The day: 2nd July, Dinner.
The place: Santalo’ 101, Barcelona
The venue: Silvestre Restaurant
Closest airports: Barcelona (BA), Girona (Ryanair)
The food: Spanish
The drinks: Short list, mainly Spanish, quite ‘friendly’.
As happens relatively often, we are in Barcelona…you must have seen zillions of photos and critiques of El Bulli or the other celebrity restaurants, so we are going to show you something else – and we didn’t go to El Bulli anyway 😦.
What’s restaurant life in this great city just below the firmament, say at the 2-3 Michelin fork level? Come with us and see.
We begin this week with a neighbourhood restaurant (OK, a rather wealthy neighbourhood) near the Muntaner metro station, near the Eixample and Gracia, and especially near what must be the most expensive market in Barcelona, Mercat Galvany: we hope Silvestre Restaurant sources from there as the stuff is really sublime (more on this story in a few days…).
The interior is bright, soberly elegant (waiters in formal attire), with well-spaced tables and a calm atmosphere (sorry, no photo). Several mostly senior and obviously not too poor customers, all local, sit around us. We are always curious to see how the locals eat, so it looks like we are in the right place.
The menu looks, to be frank, a bit tatty, contrasting with the rest of the decore, and an aloof waitress serves us random bread from a tray.
Anonymous, but definitely on this side of acceptable.
The menu offers a few ‘ensaladas’ for about €12 (e.g. Tomato with tuna ‘ventresca’ and onion, or Spinach salad with small sardines, quail eggs and grilled tomatoes), first courses in the €11-14 range (e.g. Creamy ‘risotto’ of small vegetables and mushrooms), and several mains of fish and meat not far either side of €20 (Cod with chickpeas and pork feet form the fish list, and Boned shoulder of pork with rosemary and lemon gives a flavour of the cuisine style.).
Some complimentary croquettes arrive:
Unmemorable, one-dimensional. Mmh, not a sprinting start.
Our choice of first courses is:
– Bacalao ahumado (smoked cod) with avocado, green onion and tomato €12.50
– Arroz caliente (Warm rice) with squid, langostinos (squat lobster) and clams
The cod dish is nice looking but on the palate it feels a bit messy and amorphous, with the actual cod in reduced quantity. Nevertheless, it is tasty, with a gentle smoked flavour. The fats (oil, avocado) are slightly excessive and not too pleasing to our palate, but are well integrated with the acidic and the pungent onion and lemon. A smuttering of sesame is a good addition. Overall, no memorable flavour, but no unpleasant flavour either.
The rice (way overcooked for us Italians) is a strong dish, ‘grandma style’ with a very rich and reduced sauce and bold flavours coming from sea and land: alas, the langostinos and especially the clams probably do not come from Mercat Galvany, as they are not top notch and come across as a little subdued and exhausted. The pork is dominant. A rustically pleasant ensemble, to enjoy without thinking too much.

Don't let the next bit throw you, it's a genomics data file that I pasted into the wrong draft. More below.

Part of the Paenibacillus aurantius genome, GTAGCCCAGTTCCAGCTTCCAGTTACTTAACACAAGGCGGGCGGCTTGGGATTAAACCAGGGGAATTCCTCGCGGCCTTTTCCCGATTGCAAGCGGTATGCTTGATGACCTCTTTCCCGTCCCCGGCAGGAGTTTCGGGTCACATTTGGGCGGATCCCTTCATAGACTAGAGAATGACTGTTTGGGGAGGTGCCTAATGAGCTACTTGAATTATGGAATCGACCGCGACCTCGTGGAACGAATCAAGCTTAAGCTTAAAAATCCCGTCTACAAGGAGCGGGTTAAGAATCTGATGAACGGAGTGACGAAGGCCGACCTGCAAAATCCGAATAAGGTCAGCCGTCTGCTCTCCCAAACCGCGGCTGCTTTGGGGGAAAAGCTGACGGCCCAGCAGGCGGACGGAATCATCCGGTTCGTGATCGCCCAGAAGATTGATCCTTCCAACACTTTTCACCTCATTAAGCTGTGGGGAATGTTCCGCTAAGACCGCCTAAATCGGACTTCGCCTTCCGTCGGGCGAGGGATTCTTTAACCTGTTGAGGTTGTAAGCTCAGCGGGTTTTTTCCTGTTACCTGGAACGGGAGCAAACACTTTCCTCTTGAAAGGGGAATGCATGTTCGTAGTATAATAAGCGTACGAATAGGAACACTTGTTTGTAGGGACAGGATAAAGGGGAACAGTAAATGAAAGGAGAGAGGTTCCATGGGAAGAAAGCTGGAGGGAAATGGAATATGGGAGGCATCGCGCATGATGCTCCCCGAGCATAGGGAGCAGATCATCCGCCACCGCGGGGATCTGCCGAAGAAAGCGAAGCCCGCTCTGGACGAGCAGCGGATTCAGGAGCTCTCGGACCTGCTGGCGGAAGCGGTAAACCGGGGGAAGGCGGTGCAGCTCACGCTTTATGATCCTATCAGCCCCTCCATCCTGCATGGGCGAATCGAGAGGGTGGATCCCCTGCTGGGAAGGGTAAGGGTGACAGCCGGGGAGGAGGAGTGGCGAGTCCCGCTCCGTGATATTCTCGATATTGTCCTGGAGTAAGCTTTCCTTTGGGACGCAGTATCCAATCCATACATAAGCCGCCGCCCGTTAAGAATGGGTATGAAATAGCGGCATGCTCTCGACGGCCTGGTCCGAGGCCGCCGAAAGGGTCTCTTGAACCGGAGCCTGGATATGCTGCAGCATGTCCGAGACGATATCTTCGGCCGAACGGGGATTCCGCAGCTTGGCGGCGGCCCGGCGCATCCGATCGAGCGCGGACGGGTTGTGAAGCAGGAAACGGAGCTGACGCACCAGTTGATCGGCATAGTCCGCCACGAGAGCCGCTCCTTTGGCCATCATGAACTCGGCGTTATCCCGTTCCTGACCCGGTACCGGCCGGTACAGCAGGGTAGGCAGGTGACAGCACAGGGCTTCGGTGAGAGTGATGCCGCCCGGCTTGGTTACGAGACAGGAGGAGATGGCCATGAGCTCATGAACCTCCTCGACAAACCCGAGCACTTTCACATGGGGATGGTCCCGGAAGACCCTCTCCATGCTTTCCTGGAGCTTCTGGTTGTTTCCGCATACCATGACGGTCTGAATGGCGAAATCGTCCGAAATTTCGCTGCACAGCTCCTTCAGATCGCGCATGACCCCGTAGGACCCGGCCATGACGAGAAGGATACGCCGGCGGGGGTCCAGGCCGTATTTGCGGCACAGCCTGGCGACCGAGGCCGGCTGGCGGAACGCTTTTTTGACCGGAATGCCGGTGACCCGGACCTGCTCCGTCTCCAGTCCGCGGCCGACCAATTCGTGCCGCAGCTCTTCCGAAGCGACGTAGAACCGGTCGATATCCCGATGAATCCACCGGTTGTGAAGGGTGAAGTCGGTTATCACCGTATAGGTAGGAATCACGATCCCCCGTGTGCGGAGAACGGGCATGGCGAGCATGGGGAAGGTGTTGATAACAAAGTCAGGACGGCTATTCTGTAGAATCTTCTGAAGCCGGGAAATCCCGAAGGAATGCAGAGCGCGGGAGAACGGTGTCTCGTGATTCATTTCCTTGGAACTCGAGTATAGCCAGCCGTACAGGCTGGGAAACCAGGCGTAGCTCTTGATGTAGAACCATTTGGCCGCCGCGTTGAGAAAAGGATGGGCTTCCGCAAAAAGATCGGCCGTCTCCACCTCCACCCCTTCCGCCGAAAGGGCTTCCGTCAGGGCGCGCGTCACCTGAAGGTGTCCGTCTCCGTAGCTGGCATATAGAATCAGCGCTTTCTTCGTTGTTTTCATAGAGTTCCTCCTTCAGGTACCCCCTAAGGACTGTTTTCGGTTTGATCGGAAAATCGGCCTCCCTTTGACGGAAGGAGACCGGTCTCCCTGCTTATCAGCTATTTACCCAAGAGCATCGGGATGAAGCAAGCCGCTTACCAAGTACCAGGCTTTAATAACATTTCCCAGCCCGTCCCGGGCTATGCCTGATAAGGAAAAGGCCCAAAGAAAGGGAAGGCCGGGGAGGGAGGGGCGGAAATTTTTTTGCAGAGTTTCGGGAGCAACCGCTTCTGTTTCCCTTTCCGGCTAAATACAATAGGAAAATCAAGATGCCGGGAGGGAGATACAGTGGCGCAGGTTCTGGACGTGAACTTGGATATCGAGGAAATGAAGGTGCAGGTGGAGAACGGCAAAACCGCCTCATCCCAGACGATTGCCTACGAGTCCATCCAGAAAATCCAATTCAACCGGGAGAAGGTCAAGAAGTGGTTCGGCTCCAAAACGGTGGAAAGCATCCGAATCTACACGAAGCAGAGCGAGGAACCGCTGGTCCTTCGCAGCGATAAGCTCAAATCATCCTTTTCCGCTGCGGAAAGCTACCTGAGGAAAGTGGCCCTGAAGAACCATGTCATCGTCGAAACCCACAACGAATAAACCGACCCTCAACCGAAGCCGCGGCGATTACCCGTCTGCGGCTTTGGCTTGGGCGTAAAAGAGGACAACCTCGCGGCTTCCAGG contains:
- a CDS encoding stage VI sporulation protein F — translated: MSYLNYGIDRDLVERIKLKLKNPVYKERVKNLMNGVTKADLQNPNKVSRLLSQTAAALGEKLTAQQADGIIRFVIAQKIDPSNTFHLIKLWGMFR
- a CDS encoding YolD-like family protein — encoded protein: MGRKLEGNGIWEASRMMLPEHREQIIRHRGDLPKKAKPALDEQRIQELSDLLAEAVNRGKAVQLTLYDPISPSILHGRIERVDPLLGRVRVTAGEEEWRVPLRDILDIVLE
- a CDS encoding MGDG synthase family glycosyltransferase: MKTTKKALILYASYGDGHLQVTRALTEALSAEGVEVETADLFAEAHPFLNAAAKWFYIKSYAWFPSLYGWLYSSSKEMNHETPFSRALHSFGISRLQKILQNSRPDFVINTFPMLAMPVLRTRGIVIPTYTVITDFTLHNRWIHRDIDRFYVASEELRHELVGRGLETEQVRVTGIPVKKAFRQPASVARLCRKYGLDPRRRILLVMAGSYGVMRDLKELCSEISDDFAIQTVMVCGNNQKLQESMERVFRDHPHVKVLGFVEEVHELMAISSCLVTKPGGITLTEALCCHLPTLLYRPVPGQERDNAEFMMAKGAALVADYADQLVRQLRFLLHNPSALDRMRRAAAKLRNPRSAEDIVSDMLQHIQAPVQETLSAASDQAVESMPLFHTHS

At breakneck service speed (do they want us out of here? Yet there’s plenty of space…), our mains are next:
– Monkfish fillet with tomato puree’ and aubergines ‘chips’ €20.50
– Boned rabbit with langostinos €€17.50
The worst thing in the monkfish is the soggy aubergine, still dripping frying oil. Better to move on. The fish however this time is quite good, and also skilfully cooked, accompanied by an excellent tomato based sauce (probably with some sweet spice in it – reminiscent of romesco). Once again, this is robust cuisine of the traditional type, and within these confines, apart from the awful aubergine, it is definitely satisfying.
The rabbit, like the fish, is cooked very well indeed, with plenty of moisture. The sauce is too salty, too liquid, and the puree verges on the disaster. The langostinos with the rabbit are for us an interesting and unusual combination that works very well, with the langostinos themselves of reasonable quality. A mixed dish, which once again will reward focussing on the main ingredients without too much thought.
For desserts (all at €6) we are going to have
– Millefeuille of strawberries with crema pasticciera.
– Fillo pastry with cramelised pear and light cream
The millefeuille has a robust consistency. The raspberries are pleasant, with their sauce also quite intense, though it has a vaguely unnatural taste. The ‘pasticciera’ sauce is nice if a little bland, lacking punch, colour and density.
The fillo pastry is supremely light, as is the rest of the dish, but not at all insipid: most pleasant, in fact. The pears are cooked perfectly, just exactly sweet. A delicate offering which is most welcome after this type of dinner.
With a bottle of fresh and pleasant Cristiari Costers del Segre 2007 at €13.25, bread and cover charge at €3.80, 1 litre water at €3,10, and VAT at 7% (beware), we end up with a very reasonable bill of €93,48.
As we said, the service was too fast, and the waitress was not particularly lovable. What looked like the room manager/sommelier, however, was most helpful and kind. This is quite attractive as a neighbourhood restaurant, for the locals or for tourists like us staying nearby. It offers quite homely and tasty cooking, complete of homely mistakes and screw ups, using good even if not top materials, at prices that are very decent by central Barcelona standards. It does not deserve venturing far away from your location, however: so although we by no means regret the experience, we do not think we shall return except for convenience. But there is a place in Barcelona where we shall return…and you’ll see it soon!